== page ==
The film takes place in a parched, near-future Australia, where the control of water is the greatest power. As it happens, over the past 20 years Australia has weathered one of the most devastating droughts on the planet.
It almost never rains in Lima, the capital city of Peru, making it especially vulnerable to water shortages. The surprising solution might be reviving a system of ancient canals that date back to even before the Incas.
That intrepid, stare-off-into-the-distance look on Bill Gates's face? He is sipping on water that was, just a few minutes earlier, a pile of human waste. It's not just for laughs: the process shows how sewage can be transformed into water, electricity and fertiliser.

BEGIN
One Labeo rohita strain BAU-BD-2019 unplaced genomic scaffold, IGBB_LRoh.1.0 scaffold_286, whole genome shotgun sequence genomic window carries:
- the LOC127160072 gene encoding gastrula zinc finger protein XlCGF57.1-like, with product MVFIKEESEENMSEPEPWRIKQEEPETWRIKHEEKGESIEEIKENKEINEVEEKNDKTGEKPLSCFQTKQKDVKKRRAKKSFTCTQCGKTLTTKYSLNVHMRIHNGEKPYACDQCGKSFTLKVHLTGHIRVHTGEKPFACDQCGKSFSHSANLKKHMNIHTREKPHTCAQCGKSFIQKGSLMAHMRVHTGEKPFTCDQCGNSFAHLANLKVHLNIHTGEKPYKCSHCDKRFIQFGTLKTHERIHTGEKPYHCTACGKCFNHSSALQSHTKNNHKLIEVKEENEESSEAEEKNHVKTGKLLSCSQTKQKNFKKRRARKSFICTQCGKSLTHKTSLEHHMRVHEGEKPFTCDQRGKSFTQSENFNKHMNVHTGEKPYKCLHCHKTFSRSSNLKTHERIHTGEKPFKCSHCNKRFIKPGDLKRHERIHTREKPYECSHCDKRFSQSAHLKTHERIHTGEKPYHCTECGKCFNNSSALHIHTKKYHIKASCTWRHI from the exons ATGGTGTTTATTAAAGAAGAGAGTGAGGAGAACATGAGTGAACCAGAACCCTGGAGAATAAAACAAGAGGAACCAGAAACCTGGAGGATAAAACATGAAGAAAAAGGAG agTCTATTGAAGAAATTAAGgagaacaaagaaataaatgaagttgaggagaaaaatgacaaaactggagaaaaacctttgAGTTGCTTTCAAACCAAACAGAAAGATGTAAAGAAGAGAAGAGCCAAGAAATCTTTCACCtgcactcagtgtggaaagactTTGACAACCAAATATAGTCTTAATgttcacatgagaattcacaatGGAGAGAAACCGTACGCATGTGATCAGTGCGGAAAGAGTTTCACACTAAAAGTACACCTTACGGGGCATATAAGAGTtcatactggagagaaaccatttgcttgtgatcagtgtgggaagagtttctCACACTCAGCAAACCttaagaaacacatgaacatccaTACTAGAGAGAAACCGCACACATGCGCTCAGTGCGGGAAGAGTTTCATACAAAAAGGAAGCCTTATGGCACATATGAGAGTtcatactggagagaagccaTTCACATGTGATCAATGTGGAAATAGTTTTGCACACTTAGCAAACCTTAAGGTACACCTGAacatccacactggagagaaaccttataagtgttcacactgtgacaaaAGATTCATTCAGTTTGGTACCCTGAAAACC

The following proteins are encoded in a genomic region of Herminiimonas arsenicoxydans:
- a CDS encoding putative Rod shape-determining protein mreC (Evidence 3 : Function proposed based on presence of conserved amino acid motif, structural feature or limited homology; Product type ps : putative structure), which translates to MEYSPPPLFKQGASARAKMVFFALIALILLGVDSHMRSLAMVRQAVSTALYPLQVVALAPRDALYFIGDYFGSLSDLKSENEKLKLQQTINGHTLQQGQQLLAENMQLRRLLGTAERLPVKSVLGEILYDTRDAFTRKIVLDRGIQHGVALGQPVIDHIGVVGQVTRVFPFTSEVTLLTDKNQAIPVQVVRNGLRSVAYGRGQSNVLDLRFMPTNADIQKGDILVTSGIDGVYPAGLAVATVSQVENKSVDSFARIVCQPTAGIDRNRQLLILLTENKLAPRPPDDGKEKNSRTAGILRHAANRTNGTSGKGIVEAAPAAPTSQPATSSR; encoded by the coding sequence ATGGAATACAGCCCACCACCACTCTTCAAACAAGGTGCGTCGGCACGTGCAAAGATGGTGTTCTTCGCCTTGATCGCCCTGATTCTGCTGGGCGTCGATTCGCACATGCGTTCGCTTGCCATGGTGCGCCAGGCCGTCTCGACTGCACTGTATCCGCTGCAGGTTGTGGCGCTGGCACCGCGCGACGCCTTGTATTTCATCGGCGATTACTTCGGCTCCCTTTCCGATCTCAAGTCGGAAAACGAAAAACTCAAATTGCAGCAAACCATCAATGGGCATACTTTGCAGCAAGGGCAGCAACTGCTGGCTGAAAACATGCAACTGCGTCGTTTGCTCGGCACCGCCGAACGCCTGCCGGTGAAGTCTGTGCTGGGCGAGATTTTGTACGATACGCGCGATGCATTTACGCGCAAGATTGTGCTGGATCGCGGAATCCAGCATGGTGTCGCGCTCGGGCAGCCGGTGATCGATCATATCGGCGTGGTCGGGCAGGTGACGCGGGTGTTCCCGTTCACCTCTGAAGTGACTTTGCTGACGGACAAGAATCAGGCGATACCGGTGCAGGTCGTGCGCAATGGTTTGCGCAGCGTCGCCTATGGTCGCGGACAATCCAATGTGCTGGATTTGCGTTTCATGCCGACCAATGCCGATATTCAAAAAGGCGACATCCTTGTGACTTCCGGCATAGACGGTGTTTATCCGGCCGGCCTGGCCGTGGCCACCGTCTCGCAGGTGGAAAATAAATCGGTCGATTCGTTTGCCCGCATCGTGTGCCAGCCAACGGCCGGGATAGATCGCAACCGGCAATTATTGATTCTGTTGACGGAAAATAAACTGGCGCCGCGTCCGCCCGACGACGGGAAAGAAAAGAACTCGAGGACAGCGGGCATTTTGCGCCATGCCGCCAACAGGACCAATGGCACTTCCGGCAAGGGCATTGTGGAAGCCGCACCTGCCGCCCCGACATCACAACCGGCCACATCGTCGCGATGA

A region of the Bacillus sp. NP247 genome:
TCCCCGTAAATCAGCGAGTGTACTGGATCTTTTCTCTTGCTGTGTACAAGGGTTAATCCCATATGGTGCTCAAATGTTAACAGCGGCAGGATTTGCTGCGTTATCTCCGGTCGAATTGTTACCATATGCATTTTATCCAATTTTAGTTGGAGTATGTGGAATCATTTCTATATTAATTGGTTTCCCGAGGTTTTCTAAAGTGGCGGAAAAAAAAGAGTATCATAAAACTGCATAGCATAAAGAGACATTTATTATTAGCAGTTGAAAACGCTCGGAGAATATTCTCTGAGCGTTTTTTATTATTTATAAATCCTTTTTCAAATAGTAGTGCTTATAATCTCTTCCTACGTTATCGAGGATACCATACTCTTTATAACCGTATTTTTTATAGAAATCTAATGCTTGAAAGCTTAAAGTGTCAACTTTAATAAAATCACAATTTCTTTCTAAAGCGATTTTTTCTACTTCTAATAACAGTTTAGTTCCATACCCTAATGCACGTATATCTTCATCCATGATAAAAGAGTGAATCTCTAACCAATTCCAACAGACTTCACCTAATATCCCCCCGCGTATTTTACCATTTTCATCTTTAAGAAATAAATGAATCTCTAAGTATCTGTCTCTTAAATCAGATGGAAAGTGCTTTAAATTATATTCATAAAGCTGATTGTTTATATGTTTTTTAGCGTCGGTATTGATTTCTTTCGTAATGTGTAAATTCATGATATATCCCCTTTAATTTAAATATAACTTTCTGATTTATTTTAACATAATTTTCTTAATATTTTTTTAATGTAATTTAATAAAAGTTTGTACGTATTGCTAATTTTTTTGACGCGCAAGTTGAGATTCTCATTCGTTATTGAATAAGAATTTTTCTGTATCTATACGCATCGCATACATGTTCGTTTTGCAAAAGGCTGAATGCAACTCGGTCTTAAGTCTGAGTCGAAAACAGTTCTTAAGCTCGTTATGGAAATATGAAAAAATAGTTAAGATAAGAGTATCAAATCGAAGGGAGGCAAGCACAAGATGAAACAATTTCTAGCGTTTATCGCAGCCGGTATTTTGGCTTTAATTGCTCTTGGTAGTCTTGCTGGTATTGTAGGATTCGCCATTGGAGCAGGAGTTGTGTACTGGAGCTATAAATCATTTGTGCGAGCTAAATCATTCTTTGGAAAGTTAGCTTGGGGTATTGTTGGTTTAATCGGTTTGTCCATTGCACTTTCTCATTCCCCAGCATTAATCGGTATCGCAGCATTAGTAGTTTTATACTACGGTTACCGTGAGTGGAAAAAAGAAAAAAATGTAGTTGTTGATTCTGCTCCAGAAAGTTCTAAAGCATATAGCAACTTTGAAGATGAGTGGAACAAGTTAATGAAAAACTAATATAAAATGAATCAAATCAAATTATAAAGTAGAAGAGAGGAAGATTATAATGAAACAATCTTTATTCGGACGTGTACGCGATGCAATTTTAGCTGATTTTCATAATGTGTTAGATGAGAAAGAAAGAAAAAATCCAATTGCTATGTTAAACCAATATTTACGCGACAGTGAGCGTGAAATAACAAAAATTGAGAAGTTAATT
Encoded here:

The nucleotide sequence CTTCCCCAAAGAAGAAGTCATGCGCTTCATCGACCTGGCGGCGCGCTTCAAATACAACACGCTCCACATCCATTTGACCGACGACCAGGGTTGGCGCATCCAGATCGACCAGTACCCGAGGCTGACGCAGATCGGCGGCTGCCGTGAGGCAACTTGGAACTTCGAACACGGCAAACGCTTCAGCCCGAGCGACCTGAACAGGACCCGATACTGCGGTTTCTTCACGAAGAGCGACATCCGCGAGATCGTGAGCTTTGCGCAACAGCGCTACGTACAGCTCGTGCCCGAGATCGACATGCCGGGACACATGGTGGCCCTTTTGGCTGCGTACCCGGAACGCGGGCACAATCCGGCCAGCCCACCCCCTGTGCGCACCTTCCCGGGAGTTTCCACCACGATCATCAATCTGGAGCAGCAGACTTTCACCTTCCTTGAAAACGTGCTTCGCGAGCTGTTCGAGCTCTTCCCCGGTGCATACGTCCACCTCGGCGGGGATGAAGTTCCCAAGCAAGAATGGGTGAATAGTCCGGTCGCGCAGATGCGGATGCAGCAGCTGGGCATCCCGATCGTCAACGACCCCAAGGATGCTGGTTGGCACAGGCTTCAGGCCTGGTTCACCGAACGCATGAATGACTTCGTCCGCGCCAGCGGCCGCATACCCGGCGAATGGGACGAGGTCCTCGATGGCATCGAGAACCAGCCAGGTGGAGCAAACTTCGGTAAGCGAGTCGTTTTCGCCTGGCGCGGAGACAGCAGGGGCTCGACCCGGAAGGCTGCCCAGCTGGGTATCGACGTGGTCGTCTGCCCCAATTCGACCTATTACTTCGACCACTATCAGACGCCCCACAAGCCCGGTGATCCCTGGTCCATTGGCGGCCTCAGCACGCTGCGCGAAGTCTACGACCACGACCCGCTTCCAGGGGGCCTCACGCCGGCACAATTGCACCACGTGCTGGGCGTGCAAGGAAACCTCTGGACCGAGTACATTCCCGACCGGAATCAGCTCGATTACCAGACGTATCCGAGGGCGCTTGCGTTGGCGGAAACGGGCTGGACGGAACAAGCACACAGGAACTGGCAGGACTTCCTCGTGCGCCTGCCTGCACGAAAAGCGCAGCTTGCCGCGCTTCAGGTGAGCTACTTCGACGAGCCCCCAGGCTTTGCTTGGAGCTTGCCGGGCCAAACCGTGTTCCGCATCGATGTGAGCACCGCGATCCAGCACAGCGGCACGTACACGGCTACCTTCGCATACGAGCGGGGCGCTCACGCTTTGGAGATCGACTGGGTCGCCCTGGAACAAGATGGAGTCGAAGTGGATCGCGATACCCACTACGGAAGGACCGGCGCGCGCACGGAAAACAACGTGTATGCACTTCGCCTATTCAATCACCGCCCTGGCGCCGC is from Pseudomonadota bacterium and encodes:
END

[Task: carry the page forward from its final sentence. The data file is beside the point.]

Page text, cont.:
A worthy new crowdfunding project is taking on the ambitious job of solving the clean water crisis that affects large parts of the globe, claiming to use nothing more than the energy of the sun to purify dirty and salt water.
One problem that has been pointed out is that toxic wastewater is injected into wells that can leak and lubricate faults. We clearly need a better solution and that solution may involve satellite dishes.
This turquoise gem is what summer looks like in southeastern Alaska. From an altitude twice that of commercial jets, NASA's arctic research airplane ER-2 (a civilian version of the Air Force's U2-S reconnaissance plane) captured this view of a summertime melt pond atop a glacier on July 16, 2014.[NASA Earth Observatory]